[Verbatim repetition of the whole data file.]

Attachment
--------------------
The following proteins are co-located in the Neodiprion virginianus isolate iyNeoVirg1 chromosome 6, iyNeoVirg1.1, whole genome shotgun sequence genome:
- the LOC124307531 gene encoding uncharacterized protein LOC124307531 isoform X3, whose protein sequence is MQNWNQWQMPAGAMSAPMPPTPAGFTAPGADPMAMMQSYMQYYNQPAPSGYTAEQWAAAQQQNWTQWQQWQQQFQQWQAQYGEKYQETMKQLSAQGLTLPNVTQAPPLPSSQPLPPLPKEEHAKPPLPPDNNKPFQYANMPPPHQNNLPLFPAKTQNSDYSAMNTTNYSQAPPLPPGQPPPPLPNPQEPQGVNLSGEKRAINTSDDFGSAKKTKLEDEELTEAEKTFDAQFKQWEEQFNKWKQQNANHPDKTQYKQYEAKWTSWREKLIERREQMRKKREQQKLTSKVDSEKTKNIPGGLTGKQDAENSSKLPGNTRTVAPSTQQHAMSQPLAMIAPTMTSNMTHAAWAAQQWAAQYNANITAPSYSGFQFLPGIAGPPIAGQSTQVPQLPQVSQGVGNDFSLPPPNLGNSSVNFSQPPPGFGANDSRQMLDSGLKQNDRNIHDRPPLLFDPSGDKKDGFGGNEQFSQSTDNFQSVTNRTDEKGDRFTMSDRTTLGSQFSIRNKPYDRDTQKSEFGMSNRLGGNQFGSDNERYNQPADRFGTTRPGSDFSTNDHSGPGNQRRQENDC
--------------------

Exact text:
The following proteins are co-located in the Neodiprion virginianus isolate iyNeoVirg1 chromosome 6, iyNeoVirg1.1, whole genome shotgun sequence genome:
- the LOC124307531 gene encoding uncharacterized protein LOC124307531 isoform X3, whose protein sequence is MQNWNQWQMPAGAMSAPMPPTPAGFTAPGADPMAMMQSYMQYYNQPAPSGYTAEQWAAAQQQNWTQWQQWQQQFQQWQAQYGEKYQETMKQLSAQGLTLPNVTQAPPLPSSQPLPPLPKEEHAKPPLPPDNNKPFQYANMPPPHQNNLPLFPAKTQNSDYSAMNTTNYSQAPPLPPGQPPPPLPNPQEPQGVNLSGEKRAINTSDDFGSAKKTKLEDEELTEAEKTFDAQFKQWEEQFNKWKQQNANHPDKTQYKQYEAKWTSWREKLIERREQMRKKREQQKLTSKVDSEKTKNIPGGLTGKQDAENSSKLPGNTRTVAPSTQQHAMSQPLAMIAPTMTSNMTHAAWAAQQWAAQYNANITAPSYSGFQFLPGIAGPPIAGQSTQVPQLPQVSQGVGNDFSLPPPNLGNSSVNFSQPPPGFGANDSRQMLDSGLKQNDRNIHDRPPLLFDPSGDKKDGFGGNEQFSQSTDNFQSVTNRTDEKGDRFTMSDRTTLGSQFSIRNKPYDRDTQKSEFGMSNRLGGNQFGSDNERYNQPADRFGTTRPGSDFSTNDHSGPGNQRRQENDC